Extremes are easy to write about.
Just as sportswriters would prefer to cover either contending teams or basement dwellers instead of those that win about as much as they lose, most auto writers find it easier to describe sexy sports cars or to lampoon rolling failures.
This is why writers who are itching to show you how well they can use a thesaurus are almost as happy to see a Mitsubishi Mirage arrive at their home as they would be a Ferrari. Almost.
Toyota’s all-new Venza fills a two-row, crossover-sized void between the smaller RAV4 and the larger Highlander, and is essentially a return to what the Highlander was originally. To help draw in buyers to its resurrected nameplate, Toyota decided to use a long-standing Subaru ad trope: the family pet.
The 2020 Toyota Highlander is a pretty good improvement over the previous generation, building off an already strong foundation, but unfortunately for Toyota, it comes along just as Kia’s Telluride and Hyundai’s Palisade soar towards class dominance.
Ask anyone who made big plans for after March 1, 2020, and they’ll tell you – timing is everything.
In Toyota’s case, a very, very good three-row family hauler is getting lost in all the hype about the two outstanding Korean entries.
Somewhere, a Toyota sales manager sobs in his coffee in between Zooms.
With the next-generation 2020 Toyota Highlander now riding atop a new platform, the manufacturer has decided to grow its sport-adjacent XSE trim level by throwing it into mix for the 2021 model year. The model took a bow at the Chicago Auto Show on Wednesday.
Settling between the XLE and Limited trims, XSE uses the same 3.5-liter V6 (295 horsepower, 263 lb-ft of torque) that’s now found in all non-hybrid Highlanders. The performance boost come by way of suspension upgrades and a few tweaks to the electrically assisted power steering unit. Everything else is cosmetic, but Toyota believes it will all come together to create a sportier driving experience.
The automaker says it’s giving the model the “XSE treatment,” adding it’s aimed at “people who need SUV practicality but really miss driving sport sedans.” While we’re not sure how much overlap exists between Highlander shoppers and sports-sedan enthusiasts, semi-sporting packages and trim lines are standard practice these days. They must hold some level of appeal, or manufacturers wouldn’t insist on dangling them in front of us.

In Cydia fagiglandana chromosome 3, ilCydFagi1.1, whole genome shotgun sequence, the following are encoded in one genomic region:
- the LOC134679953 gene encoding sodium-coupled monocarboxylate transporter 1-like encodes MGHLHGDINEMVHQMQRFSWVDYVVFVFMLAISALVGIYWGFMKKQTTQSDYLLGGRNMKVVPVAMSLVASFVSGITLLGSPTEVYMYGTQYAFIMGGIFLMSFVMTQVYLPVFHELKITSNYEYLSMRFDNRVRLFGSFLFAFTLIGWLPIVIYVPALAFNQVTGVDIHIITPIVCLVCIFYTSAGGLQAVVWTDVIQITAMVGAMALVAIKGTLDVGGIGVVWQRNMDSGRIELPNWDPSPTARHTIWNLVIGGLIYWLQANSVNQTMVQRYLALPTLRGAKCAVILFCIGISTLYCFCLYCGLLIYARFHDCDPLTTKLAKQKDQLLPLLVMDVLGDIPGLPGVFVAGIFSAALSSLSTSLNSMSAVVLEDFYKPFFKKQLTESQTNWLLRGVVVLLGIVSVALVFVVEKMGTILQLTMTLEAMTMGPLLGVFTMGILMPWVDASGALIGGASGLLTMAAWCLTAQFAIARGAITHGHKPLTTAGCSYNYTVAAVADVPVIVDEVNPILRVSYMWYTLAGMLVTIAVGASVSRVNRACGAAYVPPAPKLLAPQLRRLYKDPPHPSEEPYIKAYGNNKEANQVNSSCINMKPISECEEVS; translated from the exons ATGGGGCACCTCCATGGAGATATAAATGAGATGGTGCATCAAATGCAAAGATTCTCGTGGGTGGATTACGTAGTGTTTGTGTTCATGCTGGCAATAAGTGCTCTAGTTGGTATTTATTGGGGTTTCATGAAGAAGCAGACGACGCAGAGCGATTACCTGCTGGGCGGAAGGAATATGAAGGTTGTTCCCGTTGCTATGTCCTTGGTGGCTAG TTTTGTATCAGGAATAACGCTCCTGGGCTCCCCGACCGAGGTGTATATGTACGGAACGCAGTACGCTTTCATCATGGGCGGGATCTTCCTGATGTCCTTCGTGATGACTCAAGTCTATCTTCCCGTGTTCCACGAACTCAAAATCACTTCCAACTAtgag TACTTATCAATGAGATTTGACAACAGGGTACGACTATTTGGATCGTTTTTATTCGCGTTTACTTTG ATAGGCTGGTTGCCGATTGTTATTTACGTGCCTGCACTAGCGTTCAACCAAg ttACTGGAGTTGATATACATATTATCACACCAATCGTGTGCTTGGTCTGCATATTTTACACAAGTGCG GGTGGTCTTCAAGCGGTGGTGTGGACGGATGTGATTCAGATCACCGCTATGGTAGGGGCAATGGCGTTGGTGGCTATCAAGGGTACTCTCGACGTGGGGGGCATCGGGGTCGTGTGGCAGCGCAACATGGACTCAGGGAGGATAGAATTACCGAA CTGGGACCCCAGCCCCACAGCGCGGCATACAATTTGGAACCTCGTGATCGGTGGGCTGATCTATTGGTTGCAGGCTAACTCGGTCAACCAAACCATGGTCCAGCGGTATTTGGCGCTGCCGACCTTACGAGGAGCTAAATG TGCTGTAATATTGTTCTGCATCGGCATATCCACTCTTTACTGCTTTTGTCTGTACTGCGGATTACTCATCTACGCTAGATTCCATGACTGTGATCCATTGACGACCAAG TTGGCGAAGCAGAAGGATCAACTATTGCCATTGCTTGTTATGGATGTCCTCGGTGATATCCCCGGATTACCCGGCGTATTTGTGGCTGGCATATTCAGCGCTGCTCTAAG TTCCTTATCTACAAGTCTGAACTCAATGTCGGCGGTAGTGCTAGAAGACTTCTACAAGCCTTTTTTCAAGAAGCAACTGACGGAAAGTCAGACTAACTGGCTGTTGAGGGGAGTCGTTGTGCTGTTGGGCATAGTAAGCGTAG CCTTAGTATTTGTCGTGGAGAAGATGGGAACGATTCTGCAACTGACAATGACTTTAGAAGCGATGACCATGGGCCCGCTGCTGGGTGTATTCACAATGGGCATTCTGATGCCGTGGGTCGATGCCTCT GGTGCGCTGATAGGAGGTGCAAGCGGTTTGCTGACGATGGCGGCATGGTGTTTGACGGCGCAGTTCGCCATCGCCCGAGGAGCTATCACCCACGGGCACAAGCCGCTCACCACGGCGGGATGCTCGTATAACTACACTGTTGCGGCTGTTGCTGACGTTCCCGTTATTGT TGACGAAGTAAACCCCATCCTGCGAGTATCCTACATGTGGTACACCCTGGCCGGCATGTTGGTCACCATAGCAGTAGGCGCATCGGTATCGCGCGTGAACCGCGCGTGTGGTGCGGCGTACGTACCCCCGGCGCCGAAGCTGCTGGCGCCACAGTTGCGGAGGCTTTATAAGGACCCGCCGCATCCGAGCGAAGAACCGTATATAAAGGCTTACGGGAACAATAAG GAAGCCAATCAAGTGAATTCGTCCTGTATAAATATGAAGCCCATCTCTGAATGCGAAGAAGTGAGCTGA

There’s no other way to say it. Toyota’s Highlander is a bonafide success story, and the next-generation model appearing for 2020 will undoubtedly continue the midsize crossover’s built-in popularity, regardless of what Corey thinks of the new grille.
Toyota debuted the new Highlander on Wednesday, calling attention to a new platform shared with the Toyota Avalon and Lexus ES and a hybrid variant that blows the previous model’s fuel economy out of the water.
While you were sleeping, Toyota rolled out the fourth generation of its three-row Highlander crossover. It is an all-wheel drive box powered by a V6 engine, packed with gadgets, and offering an optional hybrid powertrain. Given the tastes of car buyers in this segment, none of these things are surprising.
What is surprising is that this nameplate has been around for 20 model years. Perhaps it’s because your author has never been in the market for a rig like the Highlander, or that the model’s ubiquity has caused the thing to fade into the background like proverbial wallflowers. Whatever the case, Highlander is nearly old enough to order its own drinks, and it’s put on a new set of clothes for the occasion.